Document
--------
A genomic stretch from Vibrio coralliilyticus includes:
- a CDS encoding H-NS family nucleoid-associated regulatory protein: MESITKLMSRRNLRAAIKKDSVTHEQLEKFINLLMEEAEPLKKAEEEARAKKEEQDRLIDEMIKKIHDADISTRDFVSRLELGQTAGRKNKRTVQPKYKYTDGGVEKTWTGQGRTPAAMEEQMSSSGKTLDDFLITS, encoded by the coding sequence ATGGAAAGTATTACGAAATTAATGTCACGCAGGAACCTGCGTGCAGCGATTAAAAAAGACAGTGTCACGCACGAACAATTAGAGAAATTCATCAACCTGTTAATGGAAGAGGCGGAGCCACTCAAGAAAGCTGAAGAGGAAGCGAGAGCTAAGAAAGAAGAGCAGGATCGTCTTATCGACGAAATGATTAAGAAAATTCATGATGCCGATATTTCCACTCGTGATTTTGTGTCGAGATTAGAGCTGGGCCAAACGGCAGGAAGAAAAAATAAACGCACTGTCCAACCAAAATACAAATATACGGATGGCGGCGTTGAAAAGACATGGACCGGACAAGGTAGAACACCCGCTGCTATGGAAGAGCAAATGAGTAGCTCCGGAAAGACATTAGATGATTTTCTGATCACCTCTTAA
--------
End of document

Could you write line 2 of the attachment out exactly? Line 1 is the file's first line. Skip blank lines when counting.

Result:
- a CDS encoding H-NS family nucleoid-associated regulatory protein: MESITKLMSRRNLRAAIKKDSVTHEQLEKFINLLMEEAEPLKKAEEEARAKKEEQDRLIDEMIKKIHDADISTRDFVSRLELGQTAGRKNKRTVQPKYKYTDGGVEKTWTGQGRTPAAMEEQMSSSGKTLDDFLITS, encoded by the coding sequence ATGGAAAGTATTACGAAATTAATGTCACGCAGGAACCTGCGTGCAGCGATTAAAAAAGACAGTGTCACGCACGAACAATTAGAGAAATTCATCAACCTGTTAATGGAAGAGGCGGAGCCACTCAAGAAAGCTGAAGAGGAAGCGAGAGCTAAGAAAGAAGAGCAGGATCGTCTTATCGACGAAATGATTAAGAAAATTCATGATGCCGATATTTCCACTCGTGATTTTGTGTCGAGATTAGAGCTGGGCCAAACGGCAGGAAGAAAAAATAAACGCACTGTCCAACCAAAATACAAATATACGGATGGCGGCGTTGAAAAGACATGGACCGGACAAGGTAGAACACCCGCTGCTATGGAAGAGCAAATGAGTAGCTCCGGAAAGACATTAGATGATTTTCTGATCACCTCTTAA